“I really don’t understand why they cannot see what benefits this project would create,” said a frustrated Zick who is beginning to think the project itself is becoming political fodder.
Zick told the N-D&L he has been straight with the public and the council from the start.
“I wasn’t trying to hide anything and I have been up front with my intentions fore the pond from the get go,” said Zick.
Zick said when he had to find dirt to backfill the new park going in on Armory Drive he realized by taking the soil from the park it would create a hole. He said he thought right away the hole could be used for a retention basin and if it held water could also be used for an annual fishing tournament for the community’s kids.
“Larger cities throughout the state including Lexington are starting to receive extensive fines for storm water runoff getting into the waterways. It won’t be long before the smaller cities like Russellville will be looked at by the state as well. By utilizing this hole for a retention basin it will show the state that not only does Russellville have a plan but that we are progressive in our thinking,” said Zick.
The dirt was removed from Memorial Park early in 2008. In April of that same year, the project came to a halt after council members found out Zick’s plans for a pond expressing concerns over safety and funds to complete the project. Zick said previous council member Chuck Phillips came to him on behalf of the whole council asking him to stop the project.
“The reason the hole has sat there for so long is because my hands were tied,” said Zick. “I didn’t want to give up on the project, but there was nothing I could do.”
According to the mayor, a councilman contacted the Kentucky League of Cities (KLC) about the project and was sent a letter saying no money could be spent that wasn’t budgeted.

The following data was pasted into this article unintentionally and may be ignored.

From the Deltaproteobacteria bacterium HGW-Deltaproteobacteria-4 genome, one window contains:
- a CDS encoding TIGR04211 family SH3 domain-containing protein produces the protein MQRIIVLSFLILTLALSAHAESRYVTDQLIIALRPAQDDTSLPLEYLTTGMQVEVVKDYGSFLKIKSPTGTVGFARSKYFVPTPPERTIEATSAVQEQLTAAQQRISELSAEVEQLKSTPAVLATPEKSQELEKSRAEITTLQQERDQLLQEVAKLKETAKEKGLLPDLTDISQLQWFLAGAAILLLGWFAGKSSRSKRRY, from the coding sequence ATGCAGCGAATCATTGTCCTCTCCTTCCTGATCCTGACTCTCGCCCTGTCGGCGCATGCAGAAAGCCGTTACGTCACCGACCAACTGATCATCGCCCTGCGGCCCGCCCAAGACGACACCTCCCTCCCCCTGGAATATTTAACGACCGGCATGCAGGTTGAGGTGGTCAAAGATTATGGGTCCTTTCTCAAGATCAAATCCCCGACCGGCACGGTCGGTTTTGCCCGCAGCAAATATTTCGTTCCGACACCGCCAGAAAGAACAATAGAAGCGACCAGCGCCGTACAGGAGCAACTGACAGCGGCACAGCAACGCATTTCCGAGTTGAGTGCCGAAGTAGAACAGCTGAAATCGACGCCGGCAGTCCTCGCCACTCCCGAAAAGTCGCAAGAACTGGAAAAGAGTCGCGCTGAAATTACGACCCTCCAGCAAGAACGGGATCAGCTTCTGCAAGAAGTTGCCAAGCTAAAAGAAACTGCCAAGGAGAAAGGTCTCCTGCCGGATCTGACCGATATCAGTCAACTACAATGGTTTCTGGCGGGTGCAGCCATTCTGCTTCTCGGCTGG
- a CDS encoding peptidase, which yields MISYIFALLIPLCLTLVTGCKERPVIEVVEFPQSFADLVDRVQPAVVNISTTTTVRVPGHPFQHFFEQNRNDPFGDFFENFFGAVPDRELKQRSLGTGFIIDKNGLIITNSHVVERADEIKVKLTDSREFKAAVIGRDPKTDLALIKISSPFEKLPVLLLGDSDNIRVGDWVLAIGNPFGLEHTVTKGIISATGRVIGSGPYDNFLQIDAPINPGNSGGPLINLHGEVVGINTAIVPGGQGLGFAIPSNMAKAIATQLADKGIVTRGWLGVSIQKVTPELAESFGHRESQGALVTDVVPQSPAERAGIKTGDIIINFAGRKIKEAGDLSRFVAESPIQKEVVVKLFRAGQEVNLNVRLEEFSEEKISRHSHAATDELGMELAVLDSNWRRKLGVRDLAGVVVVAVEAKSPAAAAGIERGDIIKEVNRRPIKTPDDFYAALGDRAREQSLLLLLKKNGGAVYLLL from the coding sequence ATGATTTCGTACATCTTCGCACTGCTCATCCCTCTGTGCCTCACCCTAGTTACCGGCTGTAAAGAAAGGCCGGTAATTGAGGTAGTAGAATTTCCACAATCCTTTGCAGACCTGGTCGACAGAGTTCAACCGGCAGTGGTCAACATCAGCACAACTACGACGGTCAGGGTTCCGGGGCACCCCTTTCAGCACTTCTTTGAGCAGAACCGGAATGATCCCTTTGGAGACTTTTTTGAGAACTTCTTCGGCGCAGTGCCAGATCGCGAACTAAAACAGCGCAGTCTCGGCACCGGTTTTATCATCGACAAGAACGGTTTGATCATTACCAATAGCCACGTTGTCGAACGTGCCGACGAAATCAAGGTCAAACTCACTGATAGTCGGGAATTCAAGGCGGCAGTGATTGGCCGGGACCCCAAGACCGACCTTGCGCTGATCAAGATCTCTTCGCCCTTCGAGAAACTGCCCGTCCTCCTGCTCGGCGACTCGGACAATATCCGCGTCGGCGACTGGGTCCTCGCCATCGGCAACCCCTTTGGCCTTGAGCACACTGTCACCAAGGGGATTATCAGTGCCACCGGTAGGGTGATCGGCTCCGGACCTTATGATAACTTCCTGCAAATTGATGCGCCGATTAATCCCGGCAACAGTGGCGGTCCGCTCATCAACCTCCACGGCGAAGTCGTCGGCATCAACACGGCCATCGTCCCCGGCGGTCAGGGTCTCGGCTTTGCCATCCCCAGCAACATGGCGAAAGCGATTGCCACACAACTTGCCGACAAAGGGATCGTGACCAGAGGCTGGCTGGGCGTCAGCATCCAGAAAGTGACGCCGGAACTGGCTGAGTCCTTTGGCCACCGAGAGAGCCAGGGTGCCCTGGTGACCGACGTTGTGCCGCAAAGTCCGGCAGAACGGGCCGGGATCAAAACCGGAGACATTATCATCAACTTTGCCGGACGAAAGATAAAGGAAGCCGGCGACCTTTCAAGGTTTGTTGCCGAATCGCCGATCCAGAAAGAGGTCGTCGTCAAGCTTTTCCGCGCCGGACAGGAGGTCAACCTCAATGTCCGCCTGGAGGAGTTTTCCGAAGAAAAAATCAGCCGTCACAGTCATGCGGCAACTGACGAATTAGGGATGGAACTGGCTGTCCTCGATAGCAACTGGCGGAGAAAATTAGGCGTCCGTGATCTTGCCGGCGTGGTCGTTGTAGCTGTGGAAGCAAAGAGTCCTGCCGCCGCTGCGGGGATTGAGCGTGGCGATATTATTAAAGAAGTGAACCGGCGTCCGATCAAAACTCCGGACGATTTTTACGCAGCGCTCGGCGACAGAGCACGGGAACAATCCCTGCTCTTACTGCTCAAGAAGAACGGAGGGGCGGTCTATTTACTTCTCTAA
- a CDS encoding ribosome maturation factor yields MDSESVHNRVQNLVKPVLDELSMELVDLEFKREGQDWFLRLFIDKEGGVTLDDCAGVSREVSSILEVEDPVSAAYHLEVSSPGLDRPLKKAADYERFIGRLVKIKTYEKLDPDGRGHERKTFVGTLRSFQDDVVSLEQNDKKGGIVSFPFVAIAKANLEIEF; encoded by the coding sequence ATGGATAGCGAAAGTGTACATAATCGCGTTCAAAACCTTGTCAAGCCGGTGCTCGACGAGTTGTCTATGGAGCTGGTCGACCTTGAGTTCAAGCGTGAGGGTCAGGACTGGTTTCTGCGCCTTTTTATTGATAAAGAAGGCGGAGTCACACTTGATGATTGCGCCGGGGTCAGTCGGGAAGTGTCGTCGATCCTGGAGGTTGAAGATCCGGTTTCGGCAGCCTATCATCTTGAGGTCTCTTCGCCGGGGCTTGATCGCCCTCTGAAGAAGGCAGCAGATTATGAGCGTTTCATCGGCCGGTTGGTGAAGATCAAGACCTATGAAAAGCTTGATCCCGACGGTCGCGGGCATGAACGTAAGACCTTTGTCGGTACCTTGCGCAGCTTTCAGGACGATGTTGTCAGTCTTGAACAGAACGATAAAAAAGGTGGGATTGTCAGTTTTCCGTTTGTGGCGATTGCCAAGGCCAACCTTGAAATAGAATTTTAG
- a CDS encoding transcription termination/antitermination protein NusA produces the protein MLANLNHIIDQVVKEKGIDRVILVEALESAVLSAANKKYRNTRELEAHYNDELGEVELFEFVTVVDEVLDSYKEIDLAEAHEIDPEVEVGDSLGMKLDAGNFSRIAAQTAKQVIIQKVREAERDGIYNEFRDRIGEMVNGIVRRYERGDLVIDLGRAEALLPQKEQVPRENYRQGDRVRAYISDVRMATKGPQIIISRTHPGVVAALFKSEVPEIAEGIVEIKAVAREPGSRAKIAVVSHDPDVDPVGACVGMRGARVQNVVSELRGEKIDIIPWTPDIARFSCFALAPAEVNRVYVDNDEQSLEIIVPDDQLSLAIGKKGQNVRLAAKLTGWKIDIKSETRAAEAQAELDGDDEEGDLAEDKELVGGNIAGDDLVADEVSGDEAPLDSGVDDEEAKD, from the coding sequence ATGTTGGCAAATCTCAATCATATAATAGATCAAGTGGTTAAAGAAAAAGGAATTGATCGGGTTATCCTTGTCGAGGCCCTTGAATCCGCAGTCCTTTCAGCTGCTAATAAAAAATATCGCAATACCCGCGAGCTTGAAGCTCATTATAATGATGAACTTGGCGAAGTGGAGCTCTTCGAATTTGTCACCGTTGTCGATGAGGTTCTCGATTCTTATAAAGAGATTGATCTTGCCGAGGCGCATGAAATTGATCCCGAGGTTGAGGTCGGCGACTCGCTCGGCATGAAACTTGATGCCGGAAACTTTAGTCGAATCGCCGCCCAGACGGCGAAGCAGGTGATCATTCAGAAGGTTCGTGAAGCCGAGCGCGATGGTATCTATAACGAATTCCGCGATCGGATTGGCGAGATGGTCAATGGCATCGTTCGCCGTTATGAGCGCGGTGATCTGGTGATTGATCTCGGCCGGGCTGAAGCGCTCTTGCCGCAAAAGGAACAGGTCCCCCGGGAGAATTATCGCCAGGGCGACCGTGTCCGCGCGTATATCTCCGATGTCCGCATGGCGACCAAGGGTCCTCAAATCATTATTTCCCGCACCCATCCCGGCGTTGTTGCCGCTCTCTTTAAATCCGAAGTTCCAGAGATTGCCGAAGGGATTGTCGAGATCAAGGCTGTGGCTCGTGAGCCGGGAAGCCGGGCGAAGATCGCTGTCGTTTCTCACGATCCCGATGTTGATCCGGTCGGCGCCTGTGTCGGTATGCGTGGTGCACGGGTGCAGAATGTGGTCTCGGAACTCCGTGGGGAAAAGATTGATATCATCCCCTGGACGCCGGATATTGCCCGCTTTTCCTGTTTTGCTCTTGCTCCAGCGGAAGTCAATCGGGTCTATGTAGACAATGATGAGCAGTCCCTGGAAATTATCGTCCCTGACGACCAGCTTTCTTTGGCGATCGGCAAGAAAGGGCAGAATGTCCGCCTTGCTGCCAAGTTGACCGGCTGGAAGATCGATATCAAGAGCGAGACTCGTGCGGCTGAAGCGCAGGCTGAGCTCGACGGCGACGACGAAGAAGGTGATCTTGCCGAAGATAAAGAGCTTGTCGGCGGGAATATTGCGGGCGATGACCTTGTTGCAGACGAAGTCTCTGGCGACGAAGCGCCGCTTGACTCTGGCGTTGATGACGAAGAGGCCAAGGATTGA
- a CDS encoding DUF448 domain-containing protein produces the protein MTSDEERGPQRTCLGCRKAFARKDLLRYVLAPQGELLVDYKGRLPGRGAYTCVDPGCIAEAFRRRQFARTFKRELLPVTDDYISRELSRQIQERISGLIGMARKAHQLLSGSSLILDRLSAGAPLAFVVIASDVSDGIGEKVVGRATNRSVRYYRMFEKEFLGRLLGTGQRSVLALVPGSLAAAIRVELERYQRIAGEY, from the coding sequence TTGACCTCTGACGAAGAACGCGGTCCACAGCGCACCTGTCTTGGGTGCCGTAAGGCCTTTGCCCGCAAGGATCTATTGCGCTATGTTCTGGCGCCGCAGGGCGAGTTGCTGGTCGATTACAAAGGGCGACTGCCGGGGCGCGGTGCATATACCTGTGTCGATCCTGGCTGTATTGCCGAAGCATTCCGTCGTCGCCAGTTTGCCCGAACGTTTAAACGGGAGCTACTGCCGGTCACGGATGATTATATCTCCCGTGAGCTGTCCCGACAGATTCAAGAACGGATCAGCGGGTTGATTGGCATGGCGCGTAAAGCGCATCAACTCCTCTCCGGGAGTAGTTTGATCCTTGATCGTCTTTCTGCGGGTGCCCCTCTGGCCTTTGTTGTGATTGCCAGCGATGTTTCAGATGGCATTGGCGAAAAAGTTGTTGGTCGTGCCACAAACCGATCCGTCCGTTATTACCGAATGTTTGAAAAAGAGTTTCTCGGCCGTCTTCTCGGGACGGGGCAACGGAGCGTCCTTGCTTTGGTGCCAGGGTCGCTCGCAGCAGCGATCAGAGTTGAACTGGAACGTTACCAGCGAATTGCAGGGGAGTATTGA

“I haven’t spent any money from the general fund for the project it has all come fro the Rockwell monies because of the backfill I needed,” said Zick. “After speaking to the state EPA and the NCRS I was very positive about the project because I was being told at the state level that it was a good one. I was told we were leading the way and it was impressive that we were doing it with the little funds we had. When you have the state telling you that you have a good idea you get excited about bringing it to the community. This wasn’t supposed to be a controversial issue and that is why I stopped the project when they asked me because I didn’t want it to become another Electric Plant Board fiasco.”
Zick says Russellville has a positive reputation in Frankfort now. He said it hasn’t always been that way and feels a lot of the reason is because of progressive and forward thinking.
“You say Russellville at the state level and they talk very positively. It isn’t like the days of the worms in the water, we have passed that. I want to continue to move forward with the city and show the state that we are not stagnant any longer. The pond issue is such a small fish to fry and we don’t want to back step and bicker over trivial issues,” said Zick who will continue to speak to the federal EPA and and Corps of Engineers about what can be done.
According to a majority council decision, Zick has 45 days to fill in the hole.